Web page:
What is period poverty?

Period poverty is the lack of access to menstrual hygiene products, sanitation facilities, toilets, handwashing areas, and education around menstruation. Period poverty can mean that people are unable to afford pads and tampons and may be forced to use other materials to manage their periods such as cardboard, rags, toilet paper, and leaves. This can cause harm to someone’s physical, emotional, and mental health.

Who is most impacted by period poverty?

In the United States, period poverty disproportionately impacts menstruators who are low-income, experiencing housing insecurity, transgender, non-binary, differently abled, or incarcerated. Globally, 500 million people lack access to sanitation products, washing facilities, and waste management. In the United States, 16.9 million people who menstruate live in poverty.

What is the impact of period poverty?

There is a significant financial, social, emotional, and physical burden that is caused by period poverty. Menstruators can face social stigma and isolation, with many experiencing missed school or work as they find it increasingly difficult to safely manage their periods. Lack of access to appropriate hygiene products can cause menstruators to improvise with unsafe and unclean materials that can cause urinary tract infections and other medical problems. People who menstruate face a financial burden. All but 15 states impose a tax on menstruation products and are excluded from Supplemental Nutrition Assistance Program (SNAP) and the Special Supplemental Nutrition Assistance Program for Women, Infants and Children (WIC) benefits.

What is the mental health and social cost of period poverty?

Menstruators who experience period poverty can find themselves isolated and lonely, which brings an increased risk for developing moderate to severe depression symptoms along with other mental health challenges. The shame and social stigma associated with periods can create feelings of disempowerment amongst those who menstruate. This can cause avoidance of normal social and recreational activities and an embarrassment about a normal biological process. This can negatively impact people’s ability to live a healthy, fulfilling, and enjoyable life.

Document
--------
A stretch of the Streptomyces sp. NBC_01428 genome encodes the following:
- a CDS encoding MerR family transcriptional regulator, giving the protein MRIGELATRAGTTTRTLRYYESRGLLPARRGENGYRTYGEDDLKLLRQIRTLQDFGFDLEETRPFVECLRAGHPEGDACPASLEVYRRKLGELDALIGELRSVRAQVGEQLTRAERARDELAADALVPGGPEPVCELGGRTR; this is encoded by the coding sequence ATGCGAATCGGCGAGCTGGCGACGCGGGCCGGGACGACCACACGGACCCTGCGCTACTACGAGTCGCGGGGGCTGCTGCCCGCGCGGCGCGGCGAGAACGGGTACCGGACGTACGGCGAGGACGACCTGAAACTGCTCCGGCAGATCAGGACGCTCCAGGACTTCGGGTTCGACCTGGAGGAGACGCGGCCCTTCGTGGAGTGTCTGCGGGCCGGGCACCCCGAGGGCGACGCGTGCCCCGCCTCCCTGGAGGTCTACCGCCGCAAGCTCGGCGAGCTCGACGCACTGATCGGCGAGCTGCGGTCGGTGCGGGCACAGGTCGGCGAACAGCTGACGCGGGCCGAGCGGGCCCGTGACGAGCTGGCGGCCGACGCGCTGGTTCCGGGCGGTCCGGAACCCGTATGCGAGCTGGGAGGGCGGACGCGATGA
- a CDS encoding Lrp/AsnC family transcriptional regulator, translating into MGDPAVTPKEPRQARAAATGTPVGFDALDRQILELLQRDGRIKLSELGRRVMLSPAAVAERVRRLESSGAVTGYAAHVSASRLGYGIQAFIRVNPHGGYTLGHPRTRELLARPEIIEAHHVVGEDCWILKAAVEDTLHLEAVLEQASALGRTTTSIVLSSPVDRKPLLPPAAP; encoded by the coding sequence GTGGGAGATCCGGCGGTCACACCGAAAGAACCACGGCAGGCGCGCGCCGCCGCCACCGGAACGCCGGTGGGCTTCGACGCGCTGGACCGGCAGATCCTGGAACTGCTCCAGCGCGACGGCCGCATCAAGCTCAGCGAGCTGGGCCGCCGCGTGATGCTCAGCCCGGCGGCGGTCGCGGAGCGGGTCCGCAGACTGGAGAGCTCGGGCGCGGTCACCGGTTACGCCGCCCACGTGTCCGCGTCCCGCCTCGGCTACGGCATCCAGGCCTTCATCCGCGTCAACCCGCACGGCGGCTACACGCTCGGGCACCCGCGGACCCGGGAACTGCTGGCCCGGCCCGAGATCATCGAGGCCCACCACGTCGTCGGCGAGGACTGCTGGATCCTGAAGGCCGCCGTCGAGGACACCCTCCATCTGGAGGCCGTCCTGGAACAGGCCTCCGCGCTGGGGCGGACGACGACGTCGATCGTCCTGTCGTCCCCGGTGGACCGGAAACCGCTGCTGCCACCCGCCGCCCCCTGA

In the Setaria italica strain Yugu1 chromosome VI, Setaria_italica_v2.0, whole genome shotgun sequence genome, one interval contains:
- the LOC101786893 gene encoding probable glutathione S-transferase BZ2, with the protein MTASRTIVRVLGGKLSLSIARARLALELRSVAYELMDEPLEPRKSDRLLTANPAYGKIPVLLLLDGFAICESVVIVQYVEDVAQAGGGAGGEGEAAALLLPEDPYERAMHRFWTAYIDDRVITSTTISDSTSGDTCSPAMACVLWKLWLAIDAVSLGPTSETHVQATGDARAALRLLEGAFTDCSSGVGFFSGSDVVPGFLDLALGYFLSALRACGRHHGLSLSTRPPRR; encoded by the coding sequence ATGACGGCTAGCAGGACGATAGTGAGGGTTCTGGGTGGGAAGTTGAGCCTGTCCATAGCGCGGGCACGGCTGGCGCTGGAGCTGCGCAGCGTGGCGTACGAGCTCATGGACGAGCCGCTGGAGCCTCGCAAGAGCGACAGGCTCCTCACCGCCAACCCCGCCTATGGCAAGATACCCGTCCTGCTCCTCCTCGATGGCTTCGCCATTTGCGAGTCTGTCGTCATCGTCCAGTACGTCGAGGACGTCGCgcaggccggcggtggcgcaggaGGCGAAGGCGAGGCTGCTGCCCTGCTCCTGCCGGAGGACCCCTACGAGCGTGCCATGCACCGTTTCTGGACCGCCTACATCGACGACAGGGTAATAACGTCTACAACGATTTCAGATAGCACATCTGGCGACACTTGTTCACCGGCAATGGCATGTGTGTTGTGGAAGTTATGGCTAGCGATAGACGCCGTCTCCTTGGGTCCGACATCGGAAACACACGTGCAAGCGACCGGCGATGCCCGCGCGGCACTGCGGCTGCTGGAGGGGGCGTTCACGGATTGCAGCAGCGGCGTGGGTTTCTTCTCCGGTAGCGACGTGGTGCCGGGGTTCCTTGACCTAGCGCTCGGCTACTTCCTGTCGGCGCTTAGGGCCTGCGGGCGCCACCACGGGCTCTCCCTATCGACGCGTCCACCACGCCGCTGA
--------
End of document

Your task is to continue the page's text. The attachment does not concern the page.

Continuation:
We should normalize talking openly about periods and the harm that period poverty causes. This will allow for a more healthy discussion around improved solutions to increase access and equity in period care.

About the Author: Emily Reynolds is a licensed professional counselor and is interested in increasing awareness around the social determinants of health which include the intersection of physical, emotional, and mental health.

No More Secrets works to decrease uterine care and menstrual health disparities in underserved communities through the eradication of societal stigmas and propagation of resources and scientifically based information. They opened the nation’s first menstrual hub, “The SPOT Period,” in Germantown Philadelphia to provide a safe space for marginalized women and girls. “SPOT” (Safety, Programming, Optimal Transformation) functions as a safe welcoming space providing acceptance, understanding, education, period care, menstrual hygiene resources and aids the community at reaching its full potential.